When most people talk about Frankenstein, they’re usually referring to the 1931 Universal monster movie starring Colin Clive and Boris Karloff. In the film, Henry Frankenstein stitches together and reanimates parts from different corpses to create The Monster; a mongoloid of a man who repulses everyone with his frightening appearance and looming stature. Although the Monster is, at heart, a kind and gentle soul, his unusual looks cause distrust and anger from everyone who witnesses him. Eventually, the Monster is hunted down by a wild mob, and burned alive – a firm lesson in the consequences that come with playing god, and the dangers of scientific advancement. This version, although extremely iconic and important in its own way, is actually vastly different from Mary Shelley’s original 1818 novel.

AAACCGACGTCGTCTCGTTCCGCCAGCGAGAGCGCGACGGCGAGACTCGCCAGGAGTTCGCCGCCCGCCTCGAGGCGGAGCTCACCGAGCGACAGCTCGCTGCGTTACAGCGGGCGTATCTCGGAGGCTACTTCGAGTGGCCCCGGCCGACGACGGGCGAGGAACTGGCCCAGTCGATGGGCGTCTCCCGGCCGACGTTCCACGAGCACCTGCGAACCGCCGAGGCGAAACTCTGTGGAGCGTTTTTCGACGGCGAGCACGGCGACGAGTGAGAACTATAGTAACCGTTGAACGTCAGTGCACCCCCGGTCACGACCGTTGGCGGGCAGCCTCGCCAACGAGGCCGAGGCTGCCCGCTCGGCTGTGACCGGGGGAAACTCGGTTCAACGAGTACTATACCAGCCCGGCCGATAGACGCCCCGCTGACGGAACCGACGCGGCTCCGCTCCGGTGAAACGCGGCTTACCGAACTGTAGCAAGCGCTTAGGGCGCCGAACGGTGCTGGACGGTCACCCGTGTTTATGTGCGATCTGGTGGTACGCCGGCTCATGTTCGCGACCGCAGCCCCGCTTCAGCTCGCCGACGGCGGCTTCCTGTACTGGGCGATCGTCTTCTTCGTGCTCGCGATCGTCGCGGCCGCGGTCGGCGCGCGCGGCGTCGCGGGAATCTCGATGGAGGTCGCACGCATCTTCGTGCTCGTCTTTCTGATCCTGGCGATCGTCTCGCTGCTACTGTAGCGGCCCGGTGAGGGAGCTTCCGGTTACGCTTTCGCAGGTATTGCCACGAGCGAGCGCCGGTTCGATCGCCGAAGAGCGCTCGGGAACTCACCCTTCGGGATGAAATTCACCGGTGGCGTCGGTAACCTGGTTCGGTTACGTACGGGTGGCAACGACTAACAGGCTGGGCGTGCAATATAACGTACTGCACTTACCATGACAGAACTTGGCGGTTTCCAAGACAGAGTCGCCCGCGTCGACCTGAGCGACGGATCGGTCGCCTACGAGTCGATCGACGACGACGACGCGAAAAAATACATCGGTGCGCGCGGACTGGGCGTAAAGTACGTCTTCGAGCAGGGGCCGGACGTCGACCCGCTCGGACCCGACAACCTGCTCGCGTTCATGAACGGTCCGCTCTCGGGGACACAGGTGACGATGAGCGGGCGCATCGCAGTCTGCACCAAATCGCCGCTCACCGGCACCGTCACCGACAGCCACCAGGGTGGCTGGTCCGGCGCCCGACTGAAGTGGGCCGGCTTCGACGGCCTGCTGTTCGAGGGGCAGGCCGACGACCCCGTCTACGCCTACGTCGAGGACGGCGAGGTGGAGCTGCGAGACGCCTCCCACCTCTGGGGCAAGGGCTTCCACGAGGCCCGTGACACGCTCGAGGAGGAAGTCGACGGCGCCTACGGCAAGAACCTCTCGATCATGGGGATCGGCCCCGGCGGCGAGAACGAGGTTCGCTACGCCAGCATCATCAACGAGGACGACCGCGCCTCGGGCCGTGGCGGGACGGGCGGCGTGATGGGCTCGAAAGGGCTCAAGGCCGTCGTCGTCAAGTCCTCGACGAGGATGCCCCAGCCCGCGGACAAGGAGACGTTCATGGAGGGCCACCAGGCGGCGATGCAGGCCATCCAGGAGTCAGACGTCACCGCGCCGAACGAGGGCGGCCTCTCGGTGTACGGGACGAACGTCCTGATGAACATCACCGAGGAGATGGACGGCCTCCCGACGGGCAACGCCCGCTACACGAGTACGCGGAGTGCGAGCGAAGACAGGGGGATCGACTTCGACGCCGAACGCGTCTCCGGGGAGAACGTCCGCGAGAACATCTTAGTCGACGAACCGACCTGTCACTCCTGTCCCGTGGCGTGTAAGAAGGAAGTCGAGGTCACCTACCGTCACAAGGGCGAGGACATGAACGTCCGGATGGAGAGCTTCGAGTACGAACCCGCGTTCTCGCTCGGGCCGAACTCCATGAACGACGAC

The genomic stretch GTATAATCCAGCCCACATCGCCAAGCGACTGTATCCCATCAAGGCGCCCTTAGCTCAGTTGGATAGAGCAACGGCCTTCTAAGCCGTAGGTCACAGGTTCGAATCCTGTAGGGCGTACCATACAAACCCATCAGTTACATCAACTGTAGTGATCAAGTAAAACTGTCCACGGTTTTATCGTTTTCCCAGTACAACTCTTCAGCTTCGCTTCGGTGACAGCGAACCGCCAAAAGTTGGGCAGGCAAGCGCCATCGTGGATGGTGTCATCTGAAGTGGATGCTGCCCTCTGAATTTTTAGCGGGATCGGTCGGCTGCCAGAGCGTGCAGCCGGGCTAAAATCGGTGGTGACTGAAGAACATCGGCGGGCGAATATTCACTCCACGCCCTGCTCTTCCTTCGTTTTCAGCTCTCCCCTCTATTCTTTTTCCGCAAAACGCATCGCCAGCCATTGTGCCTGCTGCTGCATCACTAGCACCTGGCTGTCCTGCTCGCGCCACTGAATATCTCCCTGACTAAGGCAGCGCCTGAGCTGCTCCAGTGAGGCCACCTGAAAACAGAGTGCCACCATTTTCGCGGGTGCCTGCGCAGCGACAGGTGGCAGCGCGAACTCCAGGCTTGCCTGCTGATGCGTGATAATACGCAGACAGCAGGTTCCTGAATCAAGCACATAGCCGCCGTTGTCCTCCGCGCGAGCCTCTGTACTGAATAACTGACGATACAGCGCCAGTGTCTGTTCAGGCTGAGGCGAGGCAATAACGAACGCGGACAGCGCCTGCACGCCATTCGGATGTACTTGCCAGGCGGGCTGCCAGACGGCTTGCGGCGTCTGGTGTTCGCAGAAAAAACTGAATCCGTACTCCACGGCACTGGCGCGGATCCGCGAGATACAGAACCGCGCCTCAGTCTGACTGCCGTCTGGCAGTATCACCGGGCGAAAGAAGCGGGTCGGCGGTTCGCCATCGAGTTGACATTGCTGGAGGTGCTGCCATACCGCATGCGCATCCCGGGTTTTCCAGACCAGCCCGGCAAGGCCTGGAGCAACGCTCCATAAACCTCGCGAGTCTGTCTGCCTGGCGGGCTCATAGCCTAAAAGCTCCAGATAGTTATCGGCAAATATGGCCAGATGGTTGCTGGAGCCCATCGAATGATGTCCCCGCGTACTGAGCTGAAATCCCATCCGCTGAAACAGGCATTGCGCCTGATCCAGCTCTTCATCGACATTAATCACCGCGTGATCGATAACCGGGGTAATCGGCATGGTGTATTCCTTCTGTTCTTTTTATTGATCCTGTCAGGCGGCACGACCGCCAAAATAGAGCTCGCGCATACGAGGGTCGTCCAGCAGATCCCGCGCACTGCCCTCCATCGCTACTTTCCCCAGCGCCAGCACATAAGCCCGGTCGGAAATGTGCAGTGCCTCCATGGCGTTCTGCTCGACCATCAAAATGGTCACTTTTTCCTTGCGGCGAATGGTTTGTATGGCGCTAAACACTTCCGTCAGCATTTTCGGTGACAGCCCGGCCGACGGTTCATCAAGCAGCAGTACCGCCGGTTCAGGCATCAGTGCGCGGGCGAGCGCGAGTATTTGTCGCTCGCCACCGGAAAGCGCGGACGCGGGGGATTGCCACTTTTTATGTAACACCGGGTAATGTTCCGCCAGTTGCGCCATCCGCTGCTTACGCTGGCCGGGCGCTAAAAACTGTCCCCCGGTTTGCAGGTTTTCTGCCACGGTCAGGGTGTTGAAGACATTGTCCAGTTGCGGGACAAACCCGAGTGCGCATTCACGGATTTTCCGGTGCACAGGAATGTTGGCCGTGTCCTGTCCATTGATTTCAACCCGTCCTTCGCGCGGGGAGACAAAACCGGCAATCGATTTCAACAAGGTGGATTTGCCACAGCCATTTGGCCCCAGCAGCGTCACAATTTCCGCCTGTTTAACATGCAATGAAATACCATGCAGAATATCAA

Shelley’s novel Frankenstein is more of a recollection of events told through letters, or from one person to another, rather than one fluid storyline that begins and ends the whole account. In her novel, Victor Frankenstein recollects his childhood, and tells of how his mother died of scarlet fever, prompting a curiosity in Victor regarding death, and reincarnation. In a twisted lab experiment, Victor recharges dead tissue, and creates life with his very own hands. Sadly, the angel of Victor’s creation could only be made real with larger-than-life body parts, warping Victor’s original vision into a horrifying Monster, who Victor immediately abandons as he runs away in fear. Although they temporarily part ways, the Monster, now self-taught and speaking with intelligent dialect, eventually finds Victor and demands he make the Monster a companion to ease his loneliness. Terrified, Victor agrees, but eventually destroys his female Creature, because the notion of sparking a whole new breed of unpredictable, fiercely strong super beings is much more petrifying than the thought of dying at his Monster’s hands. The Monster makes Victor pay for his betrayal, and the end of the novel sees Victor hunting the Monster down in an act of revenge, all the way to the North Pole.